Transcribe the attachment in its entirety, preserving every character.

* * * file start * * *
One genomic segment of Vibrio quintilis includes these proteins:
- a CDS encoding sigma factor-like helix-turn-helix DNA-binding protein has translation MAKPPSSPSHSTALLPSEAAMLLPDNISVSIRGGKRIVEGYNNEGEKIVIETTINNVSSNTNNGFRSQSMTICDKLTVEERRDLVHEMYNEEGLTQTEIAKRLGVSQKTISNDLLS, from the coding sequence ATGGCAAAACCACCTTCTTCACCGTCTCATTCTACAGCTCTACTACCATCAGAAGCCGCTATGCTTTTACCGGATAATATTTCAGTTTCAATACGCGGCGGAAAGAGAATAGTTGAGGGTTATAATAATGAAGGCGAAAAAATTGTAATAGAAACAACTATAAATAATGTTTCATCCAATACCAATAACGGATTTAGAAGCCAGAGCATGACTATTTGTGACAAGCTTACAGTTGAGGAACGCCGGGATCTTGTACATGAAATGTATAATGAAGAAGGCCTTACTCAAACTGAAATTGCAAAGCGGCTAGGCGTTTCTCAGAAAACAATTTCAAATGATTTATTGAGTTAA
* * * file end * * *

One genomic segment of Vibrio quintilis includes these proteins:
- a CDS encoding sigma factor-like helix-turn-helix DNA-binding protein has translation MAKPPSSPSHSTALLPSEAAMLLPDNISVSIRGGKRIVEGYNNEGEKIVIETTINNVSSNTNNGFRSQSMTICDKLTVEERRDLVHEMYNEEGLTQTEIAKRLGVSQKTISNDLLS, from the coding sequence ATGGCAAAACCACCTTCTTCACCGTCTCATTCTACAGCTCTACTACCATCAGAAGCCGCTATGCTTTTACCGGATAATATTTCAGTTTCAATACGCGGCGGAAAGAGAATAGTTGAGGGTTATAATAATGAAGGCGAAAAAATTGTAATAGAAACAACTATAAATAATGTTTCATCCAATACCAATAACGGATTTAGAAGCCAGAGCATGACTATTTGTGACAAGCTTACAGTTGAGGAACGCCGGGATCTTGTACATGAAATGTATAATGAAGAAGGCCTTACTCAAACTGAAATTGCAAAGCGGCTAGGCGTTTCTCAGAAAACAATTTCAAATGATTTATTGAGTTAA